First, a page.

Often when I described our liveaboard life people would say "it sounds like camping." Sleeping under the stars, hearing the sounds of nature, learning to do without many luxuries. So, it seemed only natural that once we found ourselves landlocked again, we would give camping a try. After all, we had those lovely, inviting mountains surrounding us, just beckoning us to explore.
So, last summer my husband and I went down to the local sporting goods store and bought a 4 person tent. We also bought two princess air mattress-sleeping bags and a queen-size blowup mattress. Although we looked at real campers' sleeping bags, we figured it was the middle of summer and we would be better off just bringing some cozy comforters for a big family camping snuggle. Besides, we weren't planning anything like the real camping experience I had had with two of my girlfriends a few years ago where we actually CARRIED (gasp!) our gear on our backs for the 500 miles to the campsite (okay, maybe it was only 5...). That camping trip was the real deal. The "camping" we did last summer was really just glorified car camping.
After getting our gear we drove up to a lovely spot in the mountains, walked a few yards from our car, pitched a tent and lit a campfire. Then it started raining. The kids were cranky and so were we. We were cold, itchy, stinky and uncomfortable and there were no showers or toilets in sight. I think it was around 2:00am when Nathan and I looked at each other, since neither of us had slept a wink at that point, and said "Why are we doing this?"
If you've never disassembled a tent in the dead of night, in the rain, with tired and cranky little kids tugging on you then you really aren't living. Still, for my sweetheart and me it was better than spending one more minute "camping" in the great outdoors.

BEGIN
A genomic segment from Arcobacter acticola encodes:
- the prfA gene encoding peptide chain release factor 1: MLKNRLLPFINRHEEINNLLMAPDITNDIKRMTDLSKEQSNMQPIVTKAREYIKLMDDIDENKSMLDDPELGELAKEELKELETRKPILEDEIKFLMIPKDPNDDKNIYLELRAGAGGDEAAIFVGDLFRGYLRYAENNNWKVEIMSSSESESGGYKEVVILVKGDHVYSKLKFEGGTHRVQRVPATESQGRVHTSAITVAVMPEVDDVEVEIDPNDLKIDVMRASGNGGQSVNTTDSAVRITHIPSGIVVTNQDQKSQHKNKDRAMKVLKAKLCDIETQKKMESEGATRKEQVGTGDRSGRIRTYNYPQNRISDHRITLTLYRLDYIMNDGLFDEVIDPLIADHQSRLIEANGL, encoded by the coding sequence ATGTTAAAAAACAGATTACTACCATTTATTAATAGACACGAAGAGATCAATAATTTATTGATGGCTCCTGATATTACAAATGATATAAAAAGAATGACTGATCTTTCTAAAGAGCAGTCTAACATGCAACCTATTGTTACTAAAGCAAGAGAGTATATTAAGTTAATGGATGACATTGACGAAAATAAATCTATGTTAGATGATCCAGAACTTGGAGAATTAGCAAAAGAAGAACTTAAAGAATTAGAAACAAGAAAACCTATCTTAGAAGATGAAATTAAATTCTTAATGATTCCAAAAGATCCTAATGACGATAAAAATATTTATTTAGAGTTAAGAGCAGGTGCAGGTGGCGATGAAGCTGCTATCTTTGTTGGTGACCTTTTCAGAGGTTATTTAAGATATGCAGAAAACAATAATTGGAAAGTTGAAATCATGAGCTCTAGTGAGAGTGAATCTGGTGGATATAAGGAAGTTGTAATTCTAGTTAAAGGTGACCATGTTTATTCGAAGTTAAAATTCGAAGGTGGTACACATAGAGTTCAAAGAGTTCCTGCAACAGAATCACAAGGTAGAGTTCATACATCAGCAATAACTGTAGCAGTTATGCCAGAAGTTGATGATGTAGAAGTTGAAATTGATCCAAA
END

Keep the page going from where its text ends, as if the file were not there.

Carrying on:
Fast-forward to this summer when I started itching for another adventure. "Why don't we go camping?" I said. "I thought you hated camping!" was the collective response. "Yes, but what about a camper?"
Now, for those of you that are real campers I will just go ahead and apologize up front. I do realize that camper "camping" is not REALLY camping. But I had so many fond memories of camper camping with my parents and grandparents when I was little that I decided to give it a try. We rented a tiny popup camper (Or is it a trailer? Not sure if those terms are interchangeable or not.) and the nanny and I drove from New Mexico to Wisconsin and back again with 3 little kids and a big dog. (She sure is a trooper, isn't she?!?)
I think it was somewhere in Kansas (or Oklahoma, or Texas...), late at night as we pulled into a parking spot and ushered three sleepy kids to the nearby shower and bathroom building when I realized the cruising connection. Compared to the comforts of home we certainly were "roughing it," but we had access to everything we needed. We saw the stars, we met kind strangers, we dreamed about the next day's adventures, we did some juggling to make sure everyone was comfortable and we were wholly present in the moment. Yes, issues came up (leaky window above my bed in a rainstorm, power connectors missing or broken, etc.) but each time we worked through them successfully we got the feeling of accomplishment and independence. We felt free with the open road before us and endless possibilities beyond the horizon. And that is exactly what it felt like aboard our sailing catamaran, Hakuna Matata, when the road ahead was liquid instead of pavement but the freedom of movement soothed my gypsy soul.
After living aboard the 42' sailing catamaran Hakuna Matata for a year our family is adjusting to life back on dry land. What impact will that experience have on our lives in the long run? Can that lovely, liveaboard lifestyle apply in the desert Southwest? Will my landlocked boat babies feel like fish out of water or find joy wherever we are? This blog is my outlet for exploring these questions.
Thursday, July 26, 2012
Camping Isn't Boating (But Cruising is Cruising!)
Posted by Rosa Linda Román at 6:19 AM
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